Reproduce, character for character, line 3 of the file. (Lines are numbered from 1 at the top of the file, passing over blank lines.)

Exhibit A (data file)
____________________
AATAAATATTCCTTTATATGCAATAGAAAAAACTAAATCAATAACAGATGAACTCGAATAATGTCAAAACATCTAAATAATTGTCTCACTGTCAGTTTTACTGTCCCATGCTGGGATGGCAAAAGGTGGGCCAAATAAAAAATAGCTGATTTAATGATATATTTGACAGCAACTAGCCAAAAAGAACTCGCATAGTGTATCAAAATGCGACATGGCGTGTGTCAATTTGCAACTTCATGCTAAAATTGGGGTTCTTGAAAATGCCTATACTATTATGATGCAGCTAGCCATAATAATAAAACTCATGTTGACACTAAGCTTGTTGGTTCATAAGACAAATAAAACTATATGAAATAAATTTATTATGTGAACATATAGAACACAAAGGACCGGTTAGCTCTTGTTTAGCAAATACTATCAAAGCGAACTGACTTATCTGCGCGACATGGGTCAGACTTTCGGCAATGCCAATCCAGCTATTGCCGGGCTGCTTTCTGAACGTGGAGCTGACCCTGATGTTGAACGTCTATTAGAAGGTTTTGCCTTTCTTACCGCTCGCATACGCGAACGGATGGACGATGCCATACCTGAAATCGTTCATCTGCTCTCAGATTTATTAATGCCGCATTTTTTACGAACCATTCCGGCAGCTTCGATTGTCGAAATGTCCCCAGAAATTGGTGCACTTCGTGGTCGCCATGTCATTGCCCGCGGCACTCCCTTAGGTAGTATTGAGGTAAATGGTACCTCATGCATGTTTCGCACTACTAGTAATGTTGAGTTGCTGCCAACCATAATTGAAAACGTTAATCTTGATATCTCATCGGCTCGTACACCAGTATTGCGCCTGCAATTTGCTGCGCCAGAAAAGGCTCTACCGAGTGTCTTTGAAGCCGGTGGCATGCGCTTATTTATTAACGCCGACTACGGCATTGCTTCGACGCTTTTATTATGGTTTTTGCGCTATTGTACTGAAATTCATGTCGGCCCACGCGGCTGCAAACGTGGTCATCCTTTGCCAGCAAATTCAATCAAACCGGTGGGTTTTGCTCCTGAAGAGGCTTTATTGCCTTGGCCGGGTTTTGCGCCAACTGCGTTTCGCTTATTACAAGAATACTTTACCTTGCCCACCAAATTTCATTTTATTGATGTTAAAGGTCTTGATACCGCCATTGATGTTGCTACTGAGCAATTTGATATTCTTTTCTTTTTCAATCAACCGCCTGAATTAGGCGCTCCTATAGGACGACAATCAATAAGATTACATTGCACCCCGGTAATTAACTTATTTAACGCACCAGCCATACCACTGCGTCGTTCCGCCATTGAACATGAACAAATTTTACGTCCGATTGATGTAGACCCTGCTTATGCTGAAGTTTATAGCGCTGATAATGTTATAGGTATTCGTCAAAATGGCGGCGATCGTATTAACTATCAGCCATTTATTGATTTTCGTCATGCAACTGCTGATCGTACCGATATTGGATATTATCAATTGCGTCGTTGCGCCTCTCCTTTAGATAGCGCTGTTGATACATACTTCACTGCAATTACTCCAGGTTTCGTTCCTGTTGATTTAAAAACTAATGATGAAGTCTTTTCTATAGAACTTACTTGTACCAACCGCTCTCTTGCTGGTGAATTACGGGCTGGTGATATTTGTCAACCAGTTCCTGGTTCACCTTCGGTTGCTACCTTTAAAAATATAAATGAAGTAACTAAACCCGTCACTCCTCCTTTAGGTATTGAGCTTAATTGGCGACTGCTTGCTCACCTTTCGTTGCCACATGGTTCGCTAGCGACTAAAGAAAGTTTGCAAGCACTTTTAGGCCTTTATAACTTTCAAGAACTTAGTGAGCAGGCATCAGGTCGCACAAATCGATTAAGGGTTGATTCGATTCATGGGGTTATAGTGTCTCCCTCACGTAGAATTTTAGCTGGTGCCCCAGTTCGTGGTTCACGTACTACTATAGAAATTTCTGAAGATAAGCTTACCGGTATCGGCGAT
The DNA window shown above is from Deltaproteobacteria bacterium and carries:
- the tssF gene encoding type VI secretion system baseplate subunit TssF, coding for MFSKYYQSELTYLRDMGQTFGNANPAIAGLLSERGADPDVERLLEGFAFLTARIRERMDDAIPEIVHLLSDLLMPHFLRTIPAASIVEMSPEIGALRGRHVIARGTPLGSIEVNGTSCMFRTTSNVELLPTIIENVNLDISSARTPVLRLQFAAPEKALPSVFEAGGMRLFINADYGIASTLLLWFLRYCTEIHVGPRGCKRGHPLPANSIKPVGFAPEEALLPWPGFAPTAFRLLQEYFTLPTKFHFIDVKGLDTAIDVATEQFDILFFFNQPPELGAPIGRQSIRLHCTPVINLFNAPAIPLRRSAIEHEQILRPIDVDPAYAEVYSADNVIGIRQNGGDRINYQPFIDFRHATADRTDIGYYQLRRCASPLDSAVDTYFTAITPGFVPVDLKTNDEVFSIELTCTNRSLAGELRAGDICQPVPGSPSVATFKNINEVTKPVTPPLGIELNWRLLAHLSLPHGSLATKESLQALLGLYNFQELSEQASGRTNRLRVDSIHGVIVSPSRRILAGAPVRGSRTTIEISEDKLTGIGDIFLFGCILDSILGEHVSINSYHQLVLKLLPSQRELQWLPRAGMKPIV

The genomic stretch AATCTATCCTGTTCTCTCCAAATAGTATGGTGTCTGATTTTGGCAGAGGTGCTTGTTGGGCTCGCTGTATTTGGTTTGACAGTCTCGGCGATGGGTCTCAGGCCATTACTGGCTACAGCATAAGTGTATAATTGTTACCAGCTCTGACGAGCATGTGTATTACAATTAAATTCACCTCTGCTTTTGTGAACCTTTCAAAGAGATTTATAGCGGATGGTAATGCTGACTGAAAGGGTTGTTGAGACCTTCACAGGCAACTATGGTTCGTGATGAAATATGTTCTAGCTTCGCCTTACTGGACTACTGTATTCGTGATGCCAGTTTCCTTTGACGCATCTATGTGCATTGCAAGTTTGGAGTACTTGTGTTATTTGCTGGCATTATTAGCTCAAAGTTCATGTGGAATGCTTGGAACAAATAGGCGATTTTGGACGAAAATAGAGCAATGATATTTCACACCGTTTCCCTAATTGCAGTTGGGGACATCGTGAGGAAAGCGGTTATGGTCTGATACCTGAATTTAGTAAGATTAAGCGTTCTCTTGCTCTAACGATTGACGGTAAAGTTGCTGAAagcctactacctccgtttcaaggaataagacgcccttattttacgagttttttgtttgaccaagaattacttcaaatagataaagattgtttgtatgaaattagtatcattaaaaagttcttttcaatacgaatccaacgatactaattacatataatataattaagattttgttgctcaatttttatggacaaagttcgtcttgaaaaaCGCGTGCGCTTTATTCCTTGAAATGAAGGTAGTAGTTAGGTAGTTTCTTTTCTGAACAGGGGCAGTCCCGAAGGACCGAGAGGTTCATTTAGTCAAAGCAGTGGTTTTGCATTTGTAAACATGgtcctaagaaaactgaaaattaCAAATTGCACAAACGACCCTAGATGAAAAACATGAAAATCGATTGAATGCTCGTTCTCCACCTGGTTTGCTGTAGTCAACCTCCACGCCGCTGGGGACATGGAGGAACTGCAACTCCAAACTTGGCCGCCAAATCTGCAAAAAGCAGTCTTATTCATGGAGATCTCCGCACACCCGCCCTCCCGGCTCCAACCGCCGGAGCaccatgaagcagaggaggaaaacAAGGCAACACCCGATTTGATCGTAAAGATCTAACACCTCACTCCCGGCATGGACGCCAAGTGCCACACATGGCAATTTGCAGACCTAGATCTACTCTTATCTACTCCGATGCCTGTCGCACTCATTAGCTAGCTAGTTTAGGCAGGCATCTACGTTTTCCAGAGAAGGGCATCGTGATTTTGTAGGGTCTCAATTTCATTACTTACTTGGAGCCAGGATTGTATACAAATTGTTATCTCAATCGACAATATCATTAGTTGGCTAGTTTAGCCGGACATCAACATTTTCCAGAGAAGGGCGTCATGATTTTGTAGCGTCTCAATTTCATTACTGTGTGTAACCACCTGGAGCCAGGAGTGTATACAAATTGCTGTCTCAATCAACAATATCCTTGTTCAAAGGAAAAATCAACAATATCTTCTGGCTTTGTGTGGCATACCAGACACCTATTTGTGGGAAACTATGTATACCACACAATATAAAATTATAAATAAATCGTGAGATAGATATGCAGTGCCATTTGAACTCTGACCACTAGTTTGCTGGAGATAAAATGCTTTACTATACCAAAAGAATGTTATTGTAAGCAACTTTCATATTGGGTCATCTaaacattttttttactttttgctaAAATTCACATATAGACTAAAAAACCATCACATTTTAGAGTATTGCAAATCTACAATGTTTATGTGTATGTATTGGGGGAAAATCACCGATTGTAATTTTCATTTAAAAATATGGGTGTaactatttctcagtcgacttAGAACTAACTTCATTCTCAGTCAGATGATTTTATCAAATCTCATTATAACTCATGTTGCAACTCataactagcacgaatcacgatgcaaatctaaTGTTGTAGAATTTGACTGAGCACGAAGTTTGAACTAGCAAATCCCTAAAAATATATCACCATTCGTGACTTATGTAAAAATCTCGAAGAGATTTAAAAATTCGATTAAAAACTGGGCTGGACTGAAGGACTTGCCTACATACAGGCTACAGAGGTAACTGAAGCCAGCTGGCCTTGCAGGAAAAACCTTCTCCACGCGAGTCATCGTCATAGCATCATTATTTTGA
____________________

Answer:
- the tssF gene encoding type VI secretion system baseplate subunit TssF, coding for MFSKYYQSELTYLRDMGQTFGNANPAIAGLLSERGADPDVERLLEGFAFLTARIRERMDDAIPEIVHLLSDLLMPHFLRTIPAASIVEMSPEIGALRGRHVIARGTPLGSIEVNGTSCMFRTTSNVELLPTIIENVNLDISSARTPVLRLQFAAPEKALPSVFEAGGMRLFINADYGIASTLLLWFLRYCTEIHVGPRGCKRGHPLPANSIKPVGFAPEEALLPWPGFAPTAFRLLQEYFTLPTKFHFIDVKGLDTAIDVATEQFDILFFFNQPPELGAPIGRQSIRLHCTPVINLFNAPAIPLRRSAIEHEQILRPIDVDPAYAEVYSADNVIGIRQNGGDRINYQPFIDFRHATADRTDIGYYQLRRCASPLDSAVDTYFTAITPGFVPVDLKTNDEVFSIELTCTNRSLAGELRAGDICQPVPGSPSVATFKNINEVTKPVTPPLGIELNWRLLAHLSLPHGSLATKESLQALLGLYNFQELSEQASGRTNRLRVDSIHGVIVSPSRRILAGAPVRGSRTTIEISEDKLTGIGDIFLFGCILDSILGEHVSINSYHQLVLKLLPSQRELQWLPRAGMKPIV